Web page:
Rudd plays down concerns about losing Hinkley Point

‘The proposed £18 billion nuclear power station at Hinkley Point in Somerset could be abandoned without risking power cuts, contrary to the government’s previous claims, the energy secretary has admitted. There would be no significant cost to consumers and no taxpayer liability if the project were cancelled, Amber Rudd said in a letter to MPs. The letter suggests that the real reason the government is pressing ahead with Hinkley is to meet the UK’s climate change targets. An expert said Ms Rudd “had let the cat out of the bag”.’ – The Times (£)

General Medical Council warns doctors against all-out strike

NHS_Logo‘An all-out doctors’ strike cannot be justified in struggling hospitals, the General Medical Council has said, as it urges medics to think twice before downing tools. Thousands of junior doctors are due to withdraw all labour on Tuesday 26 April and Wednesday 27 April, in the first ever full walkout by medics in the history of the NHS. The strikes will see junior doctors walk out of Accident & Emergency departments, intensive care and maternity units. New guidance issued by the watchdog describes a “worrying” situation and urges doctors to “pause and consider again the possible implications for patients.”’ – Daily Telegraph

Top Corbyn adviser boasts to Momentum about Labour benefiting from Port Talbot

‘Jeremy Corbyn’s top policy adviser has been caught bragging to hard-left comrades that the threat of thousands of steel job losses was good for Labour. Speaking to the militant Momentum group last week, red aide Andrew Fisher admitted he was “quite cynical” as he boasted that the Tata crisis had “played very well for us”. Last night angry government MPs rounded on the comments, accusing Labour of “petty political point-scoring”.’ – The Sun (£)

  • Tata director set to launch management buyout of Port Talbot – The Times (£)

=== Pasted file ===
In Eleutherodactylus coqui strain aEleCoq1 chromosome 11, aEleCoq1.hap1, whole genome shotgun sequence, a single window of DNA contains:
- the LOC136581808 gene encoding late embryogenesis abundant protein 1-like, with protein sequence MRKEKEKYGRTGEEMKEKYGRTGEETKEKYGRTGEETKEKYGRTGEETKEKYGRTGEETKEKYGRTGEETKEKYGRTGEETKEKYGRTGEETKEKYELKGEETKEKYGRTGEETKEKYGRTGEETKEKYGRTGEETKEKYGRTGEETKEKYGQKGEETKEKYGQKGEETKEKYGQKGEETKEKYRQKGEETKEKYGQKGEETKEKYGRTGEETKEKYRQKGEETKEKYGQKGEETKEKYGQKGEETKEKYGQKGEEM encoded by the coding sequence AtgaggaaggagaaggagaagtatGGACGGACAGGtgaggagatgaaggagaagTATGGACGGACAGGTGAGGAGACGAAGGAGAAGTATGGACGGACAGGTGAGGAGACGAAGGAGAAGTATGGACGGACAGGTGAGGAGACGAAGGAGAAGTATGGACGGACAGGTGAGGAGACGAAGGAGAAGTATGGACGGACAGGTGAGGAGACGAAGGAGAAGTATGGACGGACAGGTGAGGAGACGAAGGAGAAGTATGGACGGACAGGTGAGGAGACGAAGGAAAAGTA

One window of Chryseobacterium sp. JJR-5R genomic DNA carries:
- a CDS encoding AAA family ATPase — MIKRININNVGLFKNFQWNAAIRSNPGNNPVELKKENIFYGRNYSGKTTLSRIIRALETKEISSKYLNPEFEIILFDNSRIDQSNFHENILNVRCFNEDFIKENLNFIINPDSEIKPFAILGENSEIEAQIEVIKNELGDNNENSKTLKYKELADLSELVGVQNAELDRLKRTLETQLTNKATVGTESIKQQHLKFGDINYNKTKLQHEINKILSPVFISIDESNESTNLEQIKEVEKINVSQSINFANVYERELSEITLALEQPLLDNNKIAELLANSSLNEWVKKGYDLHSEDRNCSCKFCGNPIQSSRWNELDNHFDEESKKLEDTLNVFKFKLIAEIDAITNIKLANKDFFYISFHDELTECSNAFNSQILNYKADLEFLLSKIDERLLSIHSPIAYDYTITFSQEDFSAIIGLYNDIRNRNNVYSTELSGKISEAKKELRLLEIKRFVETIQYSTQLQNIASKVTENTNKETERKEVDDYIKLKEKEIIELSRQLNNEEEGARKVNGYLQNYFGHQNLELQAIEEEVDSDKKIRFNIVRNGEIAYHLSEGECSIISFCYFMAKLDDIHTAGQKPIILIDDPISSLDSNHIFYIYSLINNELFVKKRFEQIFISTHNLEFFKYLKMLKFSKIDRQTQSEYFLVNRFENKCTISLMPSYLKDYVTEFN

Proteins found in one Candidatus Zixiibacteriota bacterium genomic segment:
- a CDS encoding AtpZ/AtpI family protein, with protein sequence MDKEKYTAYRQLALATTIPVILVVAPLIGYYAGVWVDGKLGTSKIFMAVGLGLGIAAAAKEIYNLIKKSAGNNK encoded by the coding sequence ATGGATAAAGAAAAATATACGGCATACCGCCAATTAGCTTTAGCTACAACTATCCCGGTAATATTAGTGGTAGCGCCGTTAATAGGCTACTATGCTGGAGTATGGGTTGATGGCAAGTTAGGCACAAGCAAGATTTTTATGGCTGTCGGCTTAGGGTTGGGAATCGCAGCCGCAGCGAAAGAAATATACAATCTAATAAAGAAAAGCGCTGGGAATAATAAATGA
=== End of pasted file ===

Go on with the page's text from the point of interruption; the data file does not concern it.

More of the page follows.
• McDonnell urges protests to ‘bring down’ the Government – Daily Mail
  • I’ll die soon, Castro tells comrades – Daily Mail
  • Obama didn’t offer to meet Corbyn – The Sun (£)

Sturgeon plans to squeeze the middle classes

Tax Take‘Nicola Sturgeon will today base her pitch for re-election as first minister squarely on her ability to revive the Scottish health service by taxing middle-earning Scots more than those south of the border. The SNP leader will promise not just to deliver an above-inflation budget increase for the NHS for every year of the next parliament but to inject another £500 million over and above that level as well. She will announce that the money will be found by not passing on the income tax cut for those earning more than £43,000 announced by George Osborne.’ – The Times (£)

Thurso elected to Lords with 100 per cent of the vote

‘Viscount Thurso hit a Saddamite level of support in yesterday’s hereditary peers by-election, winning 100 per cent of the vote. Admittedly, there were only three electors — 11,984 fewer than the number who voted for Thurso, an MP since 2001, when he was kicked out of the Commons last May. It was, of course, limited to Lib Dem hereditary peers and means that he has a greater mandate than more than 700 other members of the House of Lords. Thurso was the only one of the seven candidates not to submit a manifesto.’ – The Times (£)

New York votes for Trump

TRUMP hair‘Donald Trump won a landslide victory in his home state of New York on Tuesday, giving the property mogul his first win in a month and providing a boost in his quest to win enough delegates to avoid a contested Republican convention in July. The frontrunner for the Republican nomination had won at least 89 of the 95 delegates at stake in the Empire State. With 98 per cent of the ballots counted, Mr Trump had secured 60.5 per cent of the vote.’ – FT

  • Clinton wins, too – FT

News in Brief

  • Hancock to save vellum – Daily Telegraph
  • £14 million to run a company is ridiculous – Daniel Finkelstein, The Times (£)
  • Prince George poses for his first postage stamp – Daily Mail
  • Whittingdale visited lap dancing club as part of inquiry into lap dancing clubs – The Guardian
  • Dementia rate falls among men – The Times (£)
  • Former UKIP agent convicted of electoral fraud – The Sun (£)
  • Brighton and Hove Council asks four-year-olds to choose what gender they identify as – Daily Mail
  • British hiker found dead in Peru – The Guardian
  • Boris unveils 3D printed Palmyrene arch in Trafalgar Square – The Times (£)
  • The Cameron’s celebrate Samantha’s birthday – The Sun (£)